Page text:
Will you be lonely this Christmas?

A younger person holding an older person's hands
Image caption People are being urged to look out for elderly neighbours this winter

For most people this is probably the busiest time of year.

Nights spent at parties and catching up with friends, culminating with a Christmas surrounded by family.

But the festive period is not like that for everyone.

Age UK estimates about 450,000 will be spending this Christmas alone.

A combination of the ageing population and the fact families are dispersed across the country - and abroad for that matter - means it is not always easy to get together.

Caroline Abrahams, of Age UK, says it is a "chilling" thought, which combined with the shorter days and poorer weather, results in the festive period being one of the most vulnerable times of year for the frailest in society.

But, sadly, the problem is not just confined to Christmas.

Research for the Campaign to End Loneliness shows that more than half of over 75s now live alone with many saying that television is their main source of company.

One in 10 report only having contact with family, friends and neighbours once a month.

It equates to over 800,000 people in England being classified as "chronically lonely".

Kate Jopling, director of the Campaign to End Loneliness, says the situation is "shocking" and desperately needs to be addressed.

She says research has shown showing that loneliness can have significant impact on health - both mentally and physically - with one study even suggesting that it was "as damaging to our health as smoking 15 cigarettes a day".

To be fair, the government and NHS has recognised there is a problem that needs addressing.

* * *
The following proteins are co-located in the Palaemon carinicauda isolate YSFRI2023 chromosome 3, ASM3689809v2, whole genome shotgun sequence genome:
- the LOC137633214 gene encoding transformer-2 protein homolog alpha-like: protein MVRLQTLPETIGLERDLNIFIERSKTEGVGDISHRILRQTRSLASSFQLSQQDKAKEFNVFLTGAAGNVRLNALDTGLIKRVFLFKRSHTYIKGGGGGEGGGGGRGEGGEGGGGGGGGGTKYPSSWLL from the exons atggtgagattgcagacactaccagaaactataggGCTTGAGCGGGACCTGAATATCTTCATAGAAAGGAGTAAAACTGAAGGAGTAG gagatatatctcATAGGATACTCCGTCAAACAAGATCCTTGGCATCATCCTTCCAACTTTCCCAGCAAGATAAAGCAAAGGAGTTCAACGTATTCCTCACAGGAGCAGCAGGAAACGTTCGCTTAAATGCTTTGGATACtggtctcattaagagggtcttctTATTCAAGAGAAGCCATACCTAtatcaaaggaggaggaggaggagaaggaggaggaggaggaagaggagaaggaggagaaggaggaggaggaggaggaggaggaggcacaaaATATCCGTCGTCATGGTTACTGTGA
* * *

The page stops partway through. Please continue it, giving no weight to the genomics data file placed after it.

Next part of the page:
A Winter Friends campaign has just been launched appealing for a return to an "old-fashioned sense of neighbourliness" by encouraging people to check on elderly friends and neighbours over the winter months.

The aim is to get 100,000 signed up to free alerts that reminds them when bad weather is forecast and gives them tips on how they can help.

These include:

  • Setting aside time aside to drop in on an older neighbour or friend once a week - more often if the weather turns very cold.
  • Checking their home is warm enough. The main living area should be around 21°C and bedrooms should be 18°C.
  • Making sure the person is eating well and has some non-perishable foods in the cupboard in case they can't leave the house for a few days.
  • Offering to pick a prescription or giving them a lift to the GP - many elderly people take regular medicines.
  • Helping to keep them active by offering to walk with them if they are not confident, clearing snow from their path and making sure they have grippy shoes and a good coat, hat and gloves.

Meanwhile, a 24-hour phone service - Silver Line - has also been launched with Lottery money to offer the over 75s friendship, information and advice.

These initiatives will no doubt help.

But with the social care system under such strain (councils are cutting back on the home help they provide) not to mention the concern over the cost of energy, it promises to be a tough few months for many.